So what happened to Jimmy Fallon? We aren’t sure which restoration he received… but we do know that he was back on TV the same night, flashing a big smile.
If you would like more information about tooth restorations, please contact us or schedule a consultation. You can learn more in the Dear Doctor magazine articles “Porcelain Crowns & Veneers” and “Artistic Repair Of Front Teeth With Composite Resin.”
Discovering a loose tooth can be exciting — if you're six, that is, and anticipating a windfall from the tooth fairy. If you're an adult, a loose tooth is a different story. You're in real danger of it becoming a lost tooth, and there won't be another one coming in to replace it.
Fortunately, that result isn't inevitable, but we have to take quick action if we're going to save your tooth. The first step is to find out why it's loose.
Tooth looseness occurs primarily because the gum and bone structures that hold teeth in place have been damaged in some way. Otherwise healthy teeth and gums can be injured in an accident or with dental habits like teeth grinding or clenching that increase the biting forces against teeth. The latter could require some intervention like a night guard to prevent teeth from grinding to reduce the abnormal biting force.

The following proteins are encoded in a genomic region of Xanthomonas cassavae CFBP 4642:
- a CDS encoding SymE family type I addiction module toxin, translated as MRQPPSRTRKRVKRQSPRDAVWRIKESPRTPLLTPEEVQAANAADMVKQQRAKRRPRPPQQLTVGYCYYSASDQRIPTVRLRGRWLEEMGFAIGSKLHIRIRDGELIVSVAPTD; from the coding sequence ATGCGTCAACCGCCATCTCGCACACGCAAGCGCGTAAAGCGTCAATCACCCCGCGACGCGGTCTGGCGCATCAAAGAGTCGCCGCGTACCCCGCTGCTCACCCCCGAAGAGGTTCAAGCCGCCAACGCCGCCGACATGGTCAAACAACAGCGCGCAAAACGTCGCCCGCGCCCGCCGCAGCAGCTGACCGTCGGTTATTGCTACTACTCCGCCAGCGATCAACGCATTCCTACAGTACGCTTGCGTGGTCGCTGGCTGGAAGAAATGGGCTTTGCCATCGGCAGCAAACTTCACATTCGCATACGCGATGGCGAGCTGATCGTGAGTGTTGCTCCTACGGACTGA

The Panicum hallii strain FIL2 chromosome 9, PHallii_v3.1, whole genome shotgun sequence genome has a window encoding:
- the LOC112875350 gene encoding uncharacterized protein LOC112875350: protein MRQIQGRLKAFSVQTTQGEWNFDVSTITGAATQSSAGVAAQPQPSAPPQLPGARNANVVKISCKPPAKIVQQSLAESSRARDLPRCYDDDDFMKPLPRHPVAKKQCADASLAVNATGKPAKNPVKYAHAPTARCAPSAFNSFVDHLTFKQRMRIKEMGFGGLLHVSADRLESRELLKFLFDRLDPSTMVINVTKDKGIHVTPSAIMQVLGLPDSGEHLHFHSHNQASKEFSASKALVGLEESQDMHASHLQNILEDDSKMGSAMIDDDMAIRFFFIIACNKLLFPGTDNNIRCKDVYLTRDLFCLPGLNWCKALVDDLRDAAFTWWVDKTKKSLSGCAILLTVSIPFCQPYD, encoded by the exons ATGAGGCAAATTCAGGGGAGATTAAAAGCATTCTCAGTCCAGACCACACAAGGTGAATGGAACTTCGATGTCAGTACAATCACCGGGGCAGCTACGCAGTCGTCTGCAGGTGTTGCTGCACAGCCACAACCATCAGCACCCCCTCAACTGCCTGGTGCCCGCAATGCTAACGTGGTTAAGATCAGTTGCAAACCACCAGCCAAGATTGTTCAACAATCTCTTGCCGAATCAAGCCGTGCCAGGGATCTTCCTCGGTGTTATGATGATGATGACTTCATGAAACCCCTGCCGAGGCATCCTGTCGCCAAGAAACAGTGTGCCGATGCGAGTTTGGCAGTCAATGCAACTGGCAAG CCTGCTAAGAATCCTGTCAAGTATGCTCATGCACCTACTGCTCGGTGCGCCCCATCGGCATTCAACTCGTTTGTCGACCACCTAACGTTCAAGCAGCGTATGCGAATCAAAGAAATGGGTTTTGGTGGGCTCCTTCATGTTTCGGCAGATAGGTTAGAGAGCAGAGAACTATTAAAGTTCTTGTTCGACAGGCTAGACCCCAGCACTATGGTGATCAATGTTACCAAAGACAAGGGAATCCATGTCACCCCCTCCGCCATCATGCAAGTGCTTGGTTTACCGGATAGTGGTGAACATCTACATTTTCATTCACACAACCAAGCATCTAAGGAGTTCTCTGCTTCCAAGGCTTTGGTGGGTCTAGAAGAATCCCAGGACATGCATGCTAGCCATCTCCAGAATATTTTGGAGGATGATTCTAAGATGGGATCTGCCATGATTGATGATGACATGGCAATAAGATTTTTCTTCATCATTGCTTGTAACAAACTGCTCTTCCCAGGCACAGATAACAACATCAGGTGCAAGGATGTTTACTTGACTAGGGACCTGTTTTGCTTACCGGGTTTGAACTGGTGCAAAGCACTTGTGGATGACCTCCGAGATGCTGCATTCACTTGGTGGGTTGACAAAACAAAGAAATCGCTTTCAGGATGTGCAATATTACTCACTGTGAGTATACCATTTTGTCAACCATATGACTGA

But disease is often the root cause for tooth looseness. Periodontal (gum) disease, a bacterial infection triggered by bacterial plaque, can inflame and weaken gum tissues, eventually causing bone loss followed by the gum tissue detaching from the teeth. In this weakened condition even normal biting forces could loosen a tooth.
If gum disease is the primary culprit, our treatment starts there. By aggressively removing plaque and calculus (tartar) from the tooth surfaces, including deep below the gum line around the root, the gum tissues become less inflamed and begin to heal. This in turn can strengthen their attachment to a loose tooth. In more advanced cases, we may need to surgically graft lost bone and gum tissue to rebuild the attachment.
We may also need to stabilize a loose tooth while we're performing these other treatments. The most common way is to join or splint a loose tooth to nearby stable teeth. There are varieties of splints: one type involves rigid dental material bonded across the enamel of the loose tooth and its neighbors. In another, we cut a small channel in the involved teeth, and then insert a metal splint, bonding it within the channel.